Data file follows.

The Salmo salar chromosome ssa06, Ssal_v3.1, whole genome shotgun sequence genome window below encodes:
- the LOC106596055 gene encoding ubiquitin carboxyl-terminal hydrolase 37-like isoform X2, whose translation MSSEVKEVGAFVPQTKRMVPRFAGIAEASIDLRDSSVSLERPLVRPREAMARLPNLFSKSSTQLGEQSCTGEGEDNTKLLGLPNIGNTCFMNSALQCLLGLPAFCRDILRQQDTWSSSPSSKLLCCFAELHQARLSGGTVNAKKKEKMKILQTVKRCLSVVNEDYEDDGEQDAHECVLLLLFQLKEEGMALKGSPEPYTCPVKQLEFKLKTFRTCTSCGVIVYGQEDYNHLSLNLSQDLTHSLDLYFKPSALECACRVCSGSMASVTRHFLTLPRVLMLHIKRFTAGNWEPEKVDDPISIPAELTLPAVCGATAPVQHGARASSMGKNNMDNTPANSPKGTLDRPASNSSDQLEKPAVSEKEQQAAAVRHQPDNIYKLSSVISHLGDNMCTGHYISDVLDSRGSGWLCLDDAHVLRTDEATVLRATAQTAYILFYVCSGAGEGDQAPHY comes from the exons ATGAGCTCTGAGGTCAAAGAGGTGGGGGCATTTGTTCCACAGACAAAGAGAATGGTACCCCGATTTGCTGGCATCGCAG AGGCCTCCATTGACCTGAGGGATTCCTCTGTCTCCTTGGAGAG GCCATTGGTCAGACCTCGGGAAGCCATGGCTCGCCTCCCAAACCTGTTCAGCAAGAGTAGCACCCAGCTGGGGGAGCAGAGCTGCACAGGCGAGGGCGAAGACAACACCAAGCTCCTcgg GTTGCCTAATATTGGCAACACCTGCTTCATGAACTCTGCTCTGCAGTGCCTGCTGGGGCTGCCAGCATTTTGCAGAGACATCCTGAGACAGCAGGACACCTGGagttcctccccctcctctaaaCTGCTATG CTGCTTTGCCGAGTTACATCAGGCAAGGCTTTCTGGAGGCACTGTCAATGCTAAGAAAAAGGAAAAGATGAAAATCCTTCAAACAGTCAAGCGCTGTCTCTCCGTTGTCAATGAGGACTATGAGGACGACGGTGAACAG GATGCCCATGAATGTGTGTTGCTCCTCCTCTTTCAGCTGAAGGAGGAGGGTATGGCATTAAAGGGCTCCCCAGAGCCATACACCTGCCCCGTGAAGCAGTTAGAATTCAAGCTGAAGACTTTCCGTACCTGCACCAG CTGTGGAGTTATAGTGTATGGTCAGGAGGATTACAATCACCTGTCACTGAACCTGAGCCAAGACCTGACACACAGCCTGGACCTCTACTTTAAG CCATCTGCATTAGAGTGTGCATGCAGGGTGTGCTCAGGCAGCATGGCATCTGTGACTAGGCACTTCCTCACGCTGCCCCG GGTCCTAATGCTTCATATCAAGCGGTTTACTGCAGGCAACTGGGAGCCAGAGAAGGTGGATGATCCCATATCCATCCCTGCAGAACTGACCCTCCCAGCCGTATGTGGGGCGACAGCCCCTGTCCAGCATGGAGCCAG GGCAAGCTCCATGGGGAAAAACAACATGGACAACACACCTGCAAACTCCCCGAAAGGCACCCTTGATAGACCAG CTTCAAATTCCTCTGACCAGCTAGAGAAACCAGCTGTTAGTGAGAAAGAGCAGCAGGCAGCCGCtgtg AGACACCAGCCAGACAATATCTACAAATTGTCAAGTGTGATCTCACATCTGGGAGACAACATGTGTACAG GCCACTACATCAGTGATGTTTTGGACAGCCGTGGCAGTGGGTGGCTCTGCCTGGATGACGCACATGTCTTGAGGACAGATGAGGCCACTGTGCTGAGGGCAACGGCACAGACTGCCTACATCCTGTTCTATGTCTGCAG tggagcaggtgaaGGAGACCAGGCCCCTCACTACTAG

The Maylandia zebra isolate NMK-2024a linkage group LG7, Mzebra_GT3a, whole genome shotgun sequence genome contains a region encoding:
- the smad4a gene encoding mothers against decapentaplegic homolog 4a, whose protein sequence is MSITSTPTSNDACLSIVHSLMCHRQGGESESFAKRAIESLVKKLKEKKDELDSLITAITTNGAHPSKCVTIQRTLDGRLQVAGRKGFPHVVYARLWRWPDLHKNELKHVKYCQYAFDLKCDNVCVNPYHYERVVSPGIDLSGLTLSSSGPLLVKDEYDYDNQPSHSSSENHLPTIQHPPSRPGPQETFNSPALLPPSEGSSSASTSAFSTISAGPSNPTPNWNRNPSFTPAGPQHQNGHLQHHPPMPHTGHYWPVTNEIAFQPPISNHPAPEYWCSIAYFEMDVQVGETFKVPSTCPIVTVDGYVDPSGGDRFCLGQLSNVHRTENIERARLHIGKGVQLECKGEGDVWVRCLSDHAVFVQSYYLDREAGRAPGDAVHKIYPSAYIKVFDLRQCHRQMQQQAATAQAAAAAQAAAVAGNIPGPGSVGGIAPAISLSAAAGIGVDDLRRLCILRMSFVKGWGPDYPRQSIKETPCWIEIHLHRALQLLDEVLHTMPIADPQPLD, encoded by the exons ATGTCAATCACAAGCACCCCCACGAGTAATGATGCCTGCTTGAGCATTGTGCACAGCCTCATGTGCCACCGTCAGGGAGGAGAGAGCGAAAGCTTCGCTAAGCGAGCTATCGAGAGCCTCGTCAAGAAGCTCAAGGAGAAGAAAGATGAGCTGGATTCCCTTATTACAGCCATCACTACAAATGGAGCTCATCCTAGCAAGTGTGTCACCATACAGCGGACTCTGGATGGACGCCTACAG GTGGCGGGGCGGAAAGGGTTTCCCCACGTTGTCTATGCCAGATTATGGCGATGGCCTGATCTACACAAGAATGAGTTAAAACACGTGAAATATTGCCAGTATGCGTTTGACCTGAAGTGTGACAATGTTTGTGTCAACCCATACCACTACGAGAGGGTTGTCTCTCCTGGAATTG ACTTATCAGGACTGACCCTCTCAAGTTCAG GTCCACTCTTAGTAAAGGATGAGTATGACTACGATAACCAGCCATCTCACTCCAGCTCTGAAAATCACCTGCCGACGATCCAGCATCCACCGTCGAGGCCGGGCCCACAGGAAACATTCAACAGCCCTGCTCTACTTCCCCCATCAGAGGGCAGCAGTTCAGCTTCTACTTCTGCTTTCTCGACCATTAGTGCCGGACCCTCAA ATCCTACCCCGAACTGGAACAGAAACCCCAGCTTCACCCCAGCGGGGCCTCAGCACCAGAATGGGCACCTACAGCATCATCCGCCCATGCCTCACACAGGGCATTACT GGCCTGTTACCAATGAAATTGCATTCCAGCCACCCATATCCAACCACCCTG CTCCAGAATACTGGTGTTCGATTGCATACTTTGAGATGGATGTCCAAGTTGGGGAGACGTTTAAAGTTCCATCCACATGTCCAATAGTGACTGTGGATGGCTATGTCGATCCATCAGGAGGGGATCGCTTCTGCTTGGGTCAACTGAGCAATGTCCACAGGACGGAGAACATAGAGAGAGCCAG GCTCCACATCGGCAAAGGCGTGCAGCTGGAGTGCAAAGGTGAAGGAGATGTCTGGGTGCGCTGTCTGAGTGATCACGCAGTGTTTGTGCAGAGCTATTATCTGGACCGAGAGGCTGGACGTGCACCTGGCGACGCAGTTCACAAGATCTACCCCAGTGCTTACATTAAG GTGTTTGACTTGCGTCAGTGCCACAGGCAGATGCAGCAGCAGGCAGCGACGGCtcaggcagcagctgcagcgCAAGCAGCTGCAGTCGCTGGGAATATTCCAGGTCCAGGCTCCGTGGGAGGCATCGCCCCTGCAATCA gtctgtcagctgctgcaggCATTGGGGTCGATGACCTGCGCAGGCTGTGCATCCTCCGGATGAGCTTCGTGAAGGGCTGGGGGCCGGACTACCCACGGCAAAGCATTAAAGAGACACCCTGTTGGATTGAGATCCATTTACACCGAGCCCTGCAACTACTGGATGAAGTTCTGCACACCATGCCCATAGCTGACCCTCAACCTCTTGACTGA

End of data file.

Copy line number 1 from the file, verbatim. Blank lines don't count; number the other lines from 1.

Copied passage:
The Salmo salar chromosome ssa06, Ssal_v3.1, whole genome shotgun sequence genome window below encodes: